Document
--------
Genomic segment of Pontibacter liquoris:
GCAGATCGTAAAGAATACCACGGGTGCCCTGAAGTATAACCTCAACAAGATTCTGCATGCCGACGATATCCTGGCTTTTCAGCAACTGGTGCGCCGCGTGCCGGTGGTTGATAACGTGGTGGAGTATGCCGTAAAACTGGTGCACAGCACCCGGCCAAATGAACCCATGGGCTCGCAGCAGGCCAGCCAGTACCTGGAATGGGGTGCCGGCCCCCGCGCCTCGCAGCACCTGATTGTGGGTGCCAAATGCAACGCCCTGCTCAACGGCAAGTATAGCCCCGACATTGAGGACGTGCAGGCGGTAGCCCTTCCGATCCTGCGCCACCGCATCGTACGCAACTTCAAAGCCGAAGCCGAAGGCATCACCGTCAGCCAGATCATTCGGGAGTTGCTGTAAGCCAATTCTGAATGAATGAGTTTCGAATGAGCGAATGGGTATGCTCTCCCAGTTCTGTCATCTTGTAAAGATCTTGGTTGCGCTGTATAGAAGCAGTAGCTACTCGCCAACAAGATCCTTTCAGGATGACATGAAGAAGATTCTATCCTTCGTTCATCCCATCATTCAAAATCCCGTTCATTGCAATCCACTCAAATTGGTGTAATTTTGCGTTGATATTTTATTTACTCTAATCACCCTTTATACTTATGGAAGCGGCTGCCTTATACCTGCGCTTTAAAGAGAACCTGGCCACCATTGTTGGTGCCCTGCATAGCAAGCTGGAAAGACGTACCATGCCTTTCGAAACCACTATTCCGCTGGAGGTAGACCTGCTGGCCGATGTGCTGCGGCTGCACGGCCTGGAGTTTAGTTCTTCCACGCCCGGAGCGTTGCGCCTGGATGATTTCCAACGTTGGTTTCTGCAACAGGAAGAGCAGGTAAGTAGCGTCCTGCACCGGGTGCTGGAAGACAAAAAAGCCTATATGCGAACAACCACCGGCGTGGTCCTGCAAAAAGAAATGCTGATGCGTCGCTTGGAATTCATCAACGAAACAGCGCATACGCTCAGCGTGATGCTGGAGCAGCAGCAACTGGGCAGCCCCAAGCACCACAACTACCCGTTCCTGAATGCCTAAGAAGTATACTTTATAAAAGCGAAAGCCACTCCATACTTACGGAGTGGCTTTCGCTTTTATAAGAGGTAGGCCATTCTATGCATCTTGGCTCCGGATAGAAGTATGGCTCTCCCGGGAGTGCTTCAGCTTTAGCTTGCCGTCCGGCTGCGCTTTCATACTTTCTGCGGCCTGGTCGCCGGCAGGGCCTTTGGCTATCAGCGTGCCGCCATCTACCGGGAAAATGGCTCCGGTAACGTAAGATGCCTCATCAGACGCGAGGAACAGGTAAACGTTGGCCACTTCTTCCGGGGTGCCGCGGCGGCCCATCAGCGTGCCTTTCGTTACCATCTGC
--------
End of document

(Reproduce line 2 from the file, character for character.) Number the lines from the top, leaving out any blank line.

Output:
GCAGATCGTAAAGAATACCACGGGTGCCCTGAAGTATAACCTCAACAAGATTCTGCATGCCGACGATATCCTGGCTTTTCAGCAACTGGTGCGCCGCGTGCCGGTGGTTGATAACGTGGTGGAGTATGCCGTAAAACTGGTGCACAGCACCCGGCCAAATGAACCCATGGGCTCGCAGCAGGCCAGCCAGTACCTGGAATGGGGTGCCGGCCCCCGCGCCTCGCAGCACCTGATTGTGGGTGCCAAATGCAACGCCCTGCTCAACGGCAAGTATAGCCCCGACATTGAGGACGTGCAGGCGGTAGCCCTTCCGATCCTGCGCCACCGCATCGTACGCAACTTCAAAGCCGAAGCCGAAGGCATCACCGTCAGCCAGATCATTCGGGAGTTGCTGTAAGCCAATTCTGAATGAATGAGTTTCGAATGAGCGAATGGGTATGCTCTCCCAGTTCTGTCATCTTGTAAAGATCTTGGTTGCGCTGTATAGAAGCAGTAGCTACTCGCCAACAAGATCCTTTCAGGATGACATGAAGAAGATTCTATCCTTCGTTCATCCCATCATTCAAAATCCCGTTCATTGCAATCCACTCAAATTGGTGTAATTTTGCGTTGATATTTTATTTACTCTAATCACCCTTTATACTTATGGAAGCGGCTGCCTTATACCTGCGCTTTAAAGAGAACCTGGCCACCATTGTTGGTGCCCTGCATAGCAAGCTGGAAAGACGTACCATGCCTTTCGAAACCACTATTCCGCTGGAGGTAGACCTGCTGGCCGATGTGCTGCGGCTGCACGGCCTGGAGTTTAGTTCTTCCACGCCCGGAGCGTTGCGCCTGGATGATTTCCAACGTTGGTTTCTGCAACAGGAAGAGCAGGTAAGTAGCGTCCTGCACCGGGTGCTGGAAGACAAAAAAGCCTATATGCGAACAACCACCGGCGTGGTCCTGCAAAAAGAAATGCTGATGCGTCGCTTGGAATTCATCAACGAAACAGCGCATACGCTCAGCGTGATGCTGGAGCAGCAGCAACTGGGCAGCCCCAAGCACCACAACTACCCGTTCCTGAATGCCTAAGAAGTATACTTTATAAAAGCGAAAGCCACTCCATACTTACGGAGTGGCTTTCGCTTTTATAAGAGGTAGGCCATTCTATGCATCTTGGCTCCGGATAGAAGTATGGCTCTCCCGGGAGTGCTTCAGCTTTAGCTTGCCGTCCGGCTGCGCTTTCATACTTTCTGCGGCCTGGTCGCCGGCAGGGCCTTTGGCTATCAGCGTGCCGCCATCTACCGGGAAAATGGCTCCGGTAACGTAAGATGCCTCATCAGACGCGAGGAACAGGTAAACGTTGGCCACTTCTTCCGGGGTGCCGCGGCGGCCCATCAGCGTGCCTTTCGTTACCATCTGC